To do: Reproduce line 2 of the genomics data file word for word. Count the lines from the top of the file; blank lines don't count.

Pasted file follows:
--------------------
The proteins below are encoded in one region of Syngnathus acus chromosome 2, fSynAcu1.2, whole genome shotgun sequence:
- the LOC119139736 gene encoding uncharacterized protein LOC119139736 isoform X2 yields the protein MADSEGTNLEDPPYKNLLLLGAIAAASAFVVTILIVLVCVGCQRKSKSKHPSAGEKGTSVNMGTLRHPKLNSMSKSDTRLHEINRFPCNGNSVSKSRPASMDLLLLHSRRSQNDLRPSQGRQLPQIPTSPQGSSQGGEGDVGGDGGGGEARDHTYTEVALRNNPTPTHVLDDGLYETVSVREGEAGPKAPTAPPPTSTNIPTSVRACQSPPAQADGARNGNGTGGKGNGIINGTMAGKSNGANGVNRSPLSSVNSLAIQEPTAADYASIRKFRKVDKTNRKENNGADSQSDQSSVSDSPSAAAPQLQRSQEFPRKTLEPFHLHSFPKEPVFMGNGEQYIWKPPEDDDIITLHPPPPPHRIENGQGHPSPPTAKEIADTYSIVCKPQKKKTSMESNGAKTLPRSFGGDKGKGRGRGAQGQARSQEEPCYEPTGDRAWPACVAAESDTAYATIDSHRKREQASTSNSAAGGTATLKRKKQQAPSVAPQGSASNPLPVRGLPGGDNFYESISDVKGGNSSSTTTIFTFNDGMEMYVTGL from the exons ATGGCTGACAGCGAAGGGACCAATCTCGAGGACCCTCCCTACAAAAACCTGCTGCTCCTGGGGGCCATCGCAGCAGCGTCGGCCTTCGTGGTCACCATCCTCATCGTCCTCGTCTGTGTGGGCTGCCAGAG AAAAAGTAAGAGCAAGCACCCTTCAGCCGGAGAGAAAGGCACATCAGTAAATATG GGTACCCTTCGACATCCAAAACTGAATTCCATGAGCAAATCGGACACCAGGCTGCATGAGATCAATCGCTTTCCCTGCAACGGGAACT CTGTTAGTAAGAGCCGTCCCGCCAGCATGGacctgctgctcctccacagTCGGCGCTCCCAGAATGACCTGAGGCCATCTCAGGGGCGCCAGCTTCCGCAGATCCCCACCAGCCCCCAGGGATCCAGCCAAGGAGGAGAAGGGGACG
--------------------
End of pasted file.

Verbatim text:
- the LOC119139736 gene encoding uncharacterized protein LOC119139736 isoform X2 yields the protein MADSEGTNLEDPPYKNLLLLGAIAAASAFVVTILIVLVCVGCQRKSKSKHPSAGEKGTSVNMGTLRHPKLNSMSKSDTRLHEINRFPCNGNSVSKSRPASMDLLLLHSRRSQNDLRPSQGRQLPQIPTSPQGSSQGGEGDVGGDGGGGEARDHTYTEVALRNNPTPTHVLDDGLYETVSVREGEAGPKAPTAPPPTSTNIPTSVRACQSPPAQADGARNGNGTGGKGNGIINGTMAGKSNGANGVNRSPLSSVNSLAIQEPTAADYASIRKFRKVDKTNRKENNGADSQSDQSSVSDSPSAAAPQLQRSQEFPRKTLEPFHLHSFPKEPVFMGNGEQYIWKPPEDDDIITLHPPPPPHRIENGQGHPSPPTAKEIADTYSIVCKPQKKKTSMESNGAKTLPRSFGGDKGKGRGRGAQGQARSQEEPCYEPTGDRAWPACVAAESDTAYATIDSHRKREQASTSNSAAGGTATLKRKKQQAPSVAPQGSASNPLPVRGLPGGDNFYESISDVKGGNSSSTTTIFTFNDGMEMYVTGL from the exons ATGGCTGACAGCGAAGGGACCAATCTCGAGGACCCTCCCTACAAAAACCTGCTGCTCCTGGGGGCCATCGCAGCAGCGTCGGCCTTCGTGGTCACCATCCTCATCGTCCTCGTCTGTGTGGGCTGCCAGAG AAAAAGTAAGAGCAAGCACCCTTCAGCCGGAGAGAAAGGCACATCAGTAAATATG GGTACCCTTCGACATCCAAAACTGAATTCCATGAGCAAATCGGACACCAGGCTGCATGAGATCAATCGCTTTCCCTGCAACGGGAACT CTGTTAGTAAGAGCCGTCCCGCCAGCATGGacctgctgctcctccacagTCGGCGCTCCCAGAATGACCTGAGGCCATCTCAGGGGCGCCAGCTTCCGCAGATCCCCACCAGCCCCCAGGGATCCAGCCAAGGAGGAGAAGGGGACG